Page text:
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Will Iran's Election Bring Nuclear Talks Thaw?


Presidential candidates from left: Saeed Jalili, Iran's top nuclear negotiator, Gholam Ali Haddad Adel, parliament lawmaker, and Hasan Rowhani, former top nuclear negotiator, attend TV debate, Tehran, June 7, 2013.

Presidential candidates from left: Saeed Jalili, Iran's top nuclear negotiator, Gholam Ali Haddad Adel, parliament lawmaker, and Hasan Rowhani, former top nuclear negotiator, attend TV debate, Tehran, June 7, 2013.

The United States and the European Union believe Iran is seeking to develop nuclear weapons, but Tehran says its program is for peaceful, civilian purposes.

As Iranians head to the polls this week to choose a new president, talks with the West and the United Nations over the nuclear issue have been stalled. Analysts remain skeptical whether a new man in office will make any difference.

Jim Walsh, an expert on Iran’s nuclear program at the Massachusetts Institute of Technology (MIT), says the Iranian leadership is apparently divided on the nuclear issue.

“The Director for National Intelligence [James Clapper], the highest ranking intelligence officer in the U.S. government, has testified this year that Iran has not yet made a decision to build a bomb,” Walsh said. “Now, they want a capability — they have a basic capability because they know how to make centrifuges — but they haven’t made that critical political decision to go ahead and cross that bridge and decide to build a bomb.”

No progress in talks

For years the international community has been trying to persuade Iran to end its uranium enrichment program — but to no avail. Low-enriched uranium can be used for civilian nuclear power plants, but highly enriched uranium is an integral part of a nuclear bomb.

Two rounds of international negotiations this year failed to yield any progress.

In an effort to pressure Iran to end its uranium enrichment program, the United Nations Security Council has imposed sanctions on Iran. In addition, several individual nations, including the United States, have imposed their own measures — for example, targeting Tehran’s oil industry and financial sector.

Former U.S. Ambassador Ryan Crocker, whose foreign posts included Iraq, Afghanistan, Pakistan and Syria, calls sanctions a double-edged sword.

“I have seen it with sanctions elsewhere, including Iraq — manipulative, autocratic regimes, whether in Iraq or Iran, can manipulate sanctions in a way that the regime doesn’t suffer but the people do,” Crocker said. “That clearly is not our intent.”

While Walsh says sanctions do have their place, he questions whether they have achieved their goal.

“At the end of the day, whether they are good or bad doesn’t really matter," he said. "The question is, are we achieving our policy objective? Is the Iranian nuclear program capped? Is it being reduced in size?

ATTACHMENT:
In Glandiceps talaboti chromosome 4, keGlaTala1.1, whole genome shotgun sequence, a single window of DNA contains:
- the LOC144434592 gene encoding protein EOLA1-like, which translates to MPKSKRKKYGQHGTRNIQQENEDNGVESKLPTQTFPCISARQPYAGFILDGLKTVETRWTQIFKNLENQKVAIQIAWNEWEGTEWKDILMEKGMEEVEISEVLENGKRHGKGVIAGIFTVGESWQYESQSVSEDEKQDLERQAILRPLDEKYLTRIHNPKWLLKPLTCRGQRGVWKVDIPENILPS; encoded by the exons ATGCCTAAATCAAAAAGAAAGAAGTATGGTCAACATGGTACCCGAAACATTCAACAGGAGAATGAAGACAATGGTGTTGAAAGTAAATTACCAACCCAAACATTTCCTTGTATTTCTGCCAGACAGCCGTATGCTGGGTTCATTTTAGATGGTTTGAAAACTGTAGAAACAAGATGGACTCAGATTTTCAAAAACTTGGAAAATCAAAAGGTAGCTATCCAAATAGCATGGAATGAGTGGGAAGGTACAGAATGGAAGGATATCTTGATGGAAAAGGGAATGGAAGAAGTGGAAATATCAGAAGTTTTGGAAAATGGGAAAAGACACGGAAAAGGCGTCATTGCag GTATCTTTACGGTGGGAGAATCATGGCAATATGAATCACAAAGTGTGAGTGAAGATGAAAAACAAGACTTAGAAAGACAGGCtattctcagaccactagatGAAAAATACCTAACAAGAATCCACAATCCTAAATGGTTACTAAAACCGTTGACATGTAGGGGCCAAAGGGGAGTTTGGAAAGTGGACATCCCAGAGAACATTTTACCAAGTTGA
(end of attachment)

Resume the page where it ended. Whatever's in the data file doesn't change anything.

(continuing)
"And sadly, the answer to those questions is ‘no,’'' Walsh said. “And we can continue to do the same thing over and over and over again and have it fail over and over and over again, or we can try to rethink what we are doing and try to actually achieve our objective.”

Post-election thaw?

Some analysts, including both Crocker and Walsh, believe the way to move forward is to engage Iran in negotiations.

Ambassador Crocker, who has negotiated with the Iranians, says even failed talks can have positive results.

“Negotiations aren’t only about getting to ‘yes,’ particularly with a complex, sophisticated and to us often opaque country like Iran,” he said. “If you can get to ‘yes,’ that’s good, but if you get to ‘no’ — and the reason you get to ‘no’ is because of their intransigence — then you emerge in a stronger position for whatever comes next.”

As Iranians prepare to elect a new president on Friday, Walsh says the post-election period may provide a good chance for progress on the nuclear front.

“If the election goes smoothly,” he said, “there will be a window of opportunity following their presidential election and before the end of President Obama’s term, where if the parties want to get something done, that’s the time to do it.”

Both Walsh and Crocker, however, say Washington and Tehran must break the cycle of mistrust between them in order to seriously address issues such as Iran’s suspected intention to develop nuclear weapons.
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    Andre de Nesnera

    Andre de Nesnera is senior analyst at the Voice of America, where he has reported on international affairs for more than three decades. Now serving in Washington D.C., he was previously senior European correspondent based in London, established VOA’s Geneva bureau in 1984 and in 1989 was the first VOA correspondent permanently accredited in the Soviet Union.

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